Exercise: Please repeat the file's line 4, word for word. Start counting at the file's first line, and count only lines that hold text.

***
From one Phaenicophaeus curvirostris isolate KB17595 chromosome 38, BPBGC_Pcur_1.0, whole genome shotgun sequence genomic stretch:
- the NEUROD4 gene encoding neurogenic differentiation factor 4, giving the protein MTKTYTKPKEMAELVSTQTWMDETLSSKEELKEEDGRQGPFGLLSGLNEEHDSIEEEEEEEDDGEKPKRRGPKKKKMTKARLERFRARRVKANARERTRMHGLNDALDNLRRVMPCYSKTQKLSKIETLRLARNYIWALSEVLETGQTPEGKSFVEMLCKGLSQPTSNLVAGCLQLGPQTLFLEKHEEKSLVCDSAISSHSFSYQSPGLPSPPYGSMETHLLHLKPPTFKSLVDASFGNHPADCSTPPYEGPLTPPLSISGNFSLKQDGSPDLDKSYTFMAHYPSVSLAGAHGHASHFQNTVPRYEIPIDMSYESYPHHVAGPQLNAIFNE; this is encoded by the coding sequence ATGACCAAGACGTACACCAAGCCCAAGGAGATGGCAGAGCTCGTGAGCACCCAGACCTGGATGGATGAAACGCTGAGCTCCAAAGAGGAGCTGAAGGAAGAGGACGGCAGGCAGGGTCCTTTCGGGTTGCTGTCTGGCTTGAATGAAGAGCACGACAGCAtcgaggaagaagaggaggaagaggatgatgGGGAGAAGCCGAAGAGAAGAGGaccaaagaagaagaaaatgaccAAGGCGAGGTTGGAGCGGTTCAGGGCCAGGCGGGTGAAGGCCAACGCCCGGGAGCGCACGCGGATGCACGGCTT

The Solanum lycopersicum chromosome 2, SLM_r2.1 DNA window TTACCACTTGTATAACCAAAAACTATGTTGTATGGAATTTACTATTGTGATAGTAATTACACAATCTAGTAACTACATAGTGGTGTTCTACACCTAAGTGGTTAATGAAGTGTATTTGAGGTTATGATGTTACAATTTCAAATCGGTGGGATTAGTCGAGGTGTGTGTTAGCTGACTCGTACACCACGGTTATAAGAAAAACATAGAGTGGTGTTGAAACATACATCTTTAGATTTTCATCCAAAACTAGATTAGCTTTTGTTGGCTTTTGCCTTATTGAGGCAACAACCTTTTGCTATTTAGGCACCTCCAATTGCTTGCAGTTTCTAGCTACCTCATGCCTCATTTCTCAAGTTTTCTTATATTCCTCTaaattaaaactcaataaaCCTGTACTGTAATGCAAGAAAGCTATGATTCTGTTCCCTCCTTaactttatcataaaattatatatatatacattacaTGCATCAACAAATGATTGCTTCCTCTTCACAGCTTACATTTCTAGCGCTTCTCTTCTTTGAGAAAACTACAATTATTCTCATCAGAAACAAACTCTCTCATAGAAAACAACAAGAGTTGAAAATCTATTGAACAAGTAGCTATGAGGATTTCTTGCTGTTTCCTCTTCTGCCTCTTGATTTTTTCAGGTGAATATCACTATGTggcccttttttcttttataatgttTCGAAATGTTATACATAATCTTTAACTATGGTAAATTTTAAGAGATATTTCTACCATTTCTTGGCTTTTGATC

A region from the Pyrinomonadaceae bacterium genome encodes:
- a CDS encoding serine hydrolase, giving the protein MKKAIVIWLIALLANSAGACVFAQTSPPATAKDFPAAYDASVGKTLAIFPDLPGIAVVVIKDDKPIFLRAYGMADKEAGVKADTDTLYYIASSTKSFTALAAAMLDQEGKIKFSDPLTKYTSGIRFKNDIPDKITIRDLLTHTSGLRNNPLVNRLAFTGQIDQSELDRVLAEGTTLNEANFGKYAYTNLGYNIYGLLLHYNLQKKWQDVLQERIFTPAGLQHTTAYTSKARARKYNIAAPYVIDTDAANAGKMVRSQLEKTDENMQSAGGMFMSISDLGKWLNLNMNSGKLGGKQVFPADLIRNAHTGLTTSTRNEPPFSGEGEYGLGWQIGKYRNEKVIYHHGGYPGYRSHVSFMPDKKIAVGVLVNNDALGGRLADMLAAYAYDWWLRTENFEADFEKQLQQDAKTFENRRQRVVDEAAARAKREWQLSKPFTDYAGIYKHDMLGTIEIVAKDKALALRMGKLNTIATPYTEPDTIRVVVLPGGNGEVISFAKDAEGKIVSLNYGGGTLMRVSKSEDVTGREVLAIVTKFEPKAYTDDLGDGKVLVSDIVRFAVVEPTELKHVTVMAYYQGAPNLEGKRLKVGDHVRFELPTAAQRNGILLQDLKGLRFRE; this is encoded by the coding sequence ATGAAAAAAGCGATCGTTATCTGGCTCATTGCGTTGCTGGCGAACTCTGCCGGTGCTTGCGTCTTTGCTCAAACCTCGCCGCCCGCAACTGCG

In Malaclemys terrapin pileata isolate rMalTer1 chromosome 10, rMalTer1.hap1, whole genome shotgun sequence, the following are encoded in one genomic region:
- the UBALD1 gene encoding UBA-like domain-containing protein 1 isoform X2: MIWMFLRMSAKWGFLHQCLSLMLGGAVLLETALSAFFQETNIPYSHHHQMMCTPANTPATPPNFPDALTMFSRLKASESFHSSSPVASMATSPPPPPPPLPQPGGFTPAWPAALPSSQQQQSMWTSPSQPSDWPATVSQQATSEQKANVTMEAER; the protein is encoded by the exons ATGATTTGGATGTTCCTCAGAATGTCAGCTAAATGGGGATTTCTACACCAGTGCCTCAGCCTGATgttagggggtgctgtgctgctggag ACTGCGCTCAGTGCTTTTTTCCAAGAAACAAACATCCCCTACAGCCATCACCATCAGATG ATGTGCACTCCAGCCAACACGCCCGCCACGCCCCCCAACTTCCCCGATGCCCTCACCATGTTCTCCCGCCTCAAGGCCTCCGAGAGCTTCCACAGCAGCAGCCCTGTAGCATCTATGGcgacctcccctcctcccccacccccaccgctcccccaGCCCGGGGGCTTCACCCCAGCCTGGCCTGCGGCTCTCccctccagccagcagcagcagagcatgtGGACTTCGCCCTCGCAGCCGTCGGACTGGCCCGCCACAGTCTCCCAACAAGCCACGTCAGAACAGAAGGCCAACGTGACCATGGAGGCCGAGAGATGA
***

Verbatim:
A region from the Pyrinomonadaceae bacterium genome encodes: